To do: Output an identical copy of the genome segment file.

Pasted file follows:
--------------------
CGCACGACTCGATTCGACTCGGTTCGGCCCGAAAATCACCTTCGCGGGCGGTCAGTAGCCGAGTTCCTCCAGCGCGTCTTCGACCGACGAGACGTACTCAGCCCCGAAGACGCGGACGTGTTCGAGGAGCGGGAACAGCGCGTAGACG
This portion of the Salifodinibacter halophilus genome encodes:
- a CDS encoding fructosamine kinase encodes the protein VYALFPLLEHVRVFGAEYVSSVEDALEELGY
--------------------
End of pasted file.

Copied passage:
CGCACGACTCGATTCGACTCGGTTCGGCCCGAAAATCACCTTCGCGGGCGGTCAGTAGCCGAGTTCCTCCAGCGCGTCTTCGACCGACGAGACGTACTCAGCCCCGAAGACGCGGACGTGTTCGAGGAGCGGGAACAGCGCGTAGACG
This portion of the Salifodinibacter halophilus genome encodes:
- a CDS encoding fructosamine kinase encodes the protein VYALFPLLEHVRVFGAEYVSSVEDALEELGY